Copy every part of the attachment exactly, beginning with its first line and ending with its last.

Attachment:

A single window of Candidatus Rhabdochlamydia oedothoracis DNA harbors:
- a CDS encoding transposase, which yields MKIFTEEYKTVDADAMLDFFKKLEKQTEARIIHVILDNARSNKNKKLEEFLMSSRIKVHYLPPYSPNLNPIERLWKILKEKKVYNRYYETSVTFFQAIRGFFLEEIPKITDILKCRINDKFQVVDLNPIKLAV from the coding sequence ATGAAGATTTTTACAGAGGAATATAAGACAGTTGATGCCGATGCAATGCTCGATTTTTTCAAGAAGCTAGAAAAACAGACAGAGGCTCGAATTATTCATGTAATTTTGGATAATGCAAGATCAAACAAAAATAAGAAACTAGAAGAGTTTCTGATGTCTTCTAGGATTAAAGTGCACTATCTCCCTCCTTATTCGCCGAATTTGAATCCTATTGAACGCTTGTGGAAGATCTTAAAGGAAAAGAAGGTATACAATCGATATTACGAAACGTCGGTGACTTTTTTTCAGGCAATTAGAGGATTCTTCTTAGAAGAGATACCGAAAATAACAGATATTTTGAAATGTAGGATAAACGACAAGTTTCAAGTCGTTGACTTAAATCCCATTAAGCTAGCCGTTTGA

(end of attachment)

A single window of Candidatus Rhabdochlamydia oedothoracis DNA harbors:
- a CDS encoding transposase, which yields MKIFTEEYKTVDADAMLDFFKKLEKQTEARIIHVILDNARSNKNKKLEEFLMSSRIKVHYLPPYSPNLNPIERLWKILKEKKVYNRYYETSVTFFQAIRGFFLEEIPKITDILKCRINDKFQVVDLNPIKLAV from the coding sequence ATGAAGATTTTTACAGAGGAATATAAGACAGTTGATGCCGATGCAATGCTCGATTTTTTCAAGAAGCTAGAAAAACAGACAGAGGCTCGAATTATTCATGTAATTTTGGATAATGCAAGATCAAACAAAAATAAGAAACTAGAAGAGTTTCTGATGTCTTCTAGGATTAAAGTGCACTATCTCCCTCCTTATTCGCCGAATTTGAATCCTATTGAACGCTTGTGGAAGATCTTAAAGGAAAAGAAGGTATACAATCGATATTACGAAACGTCGGTGACTTTTTTTCAGGCAATTAGAGGATTCTTCTTAGAAGAGATACCGAAAATAACAGATATTTTGAAATGTAGGATAAACGACAAGTTTCAAGTCGTTGACTTAAATCCCATTAAGCTAGCCGTTTGA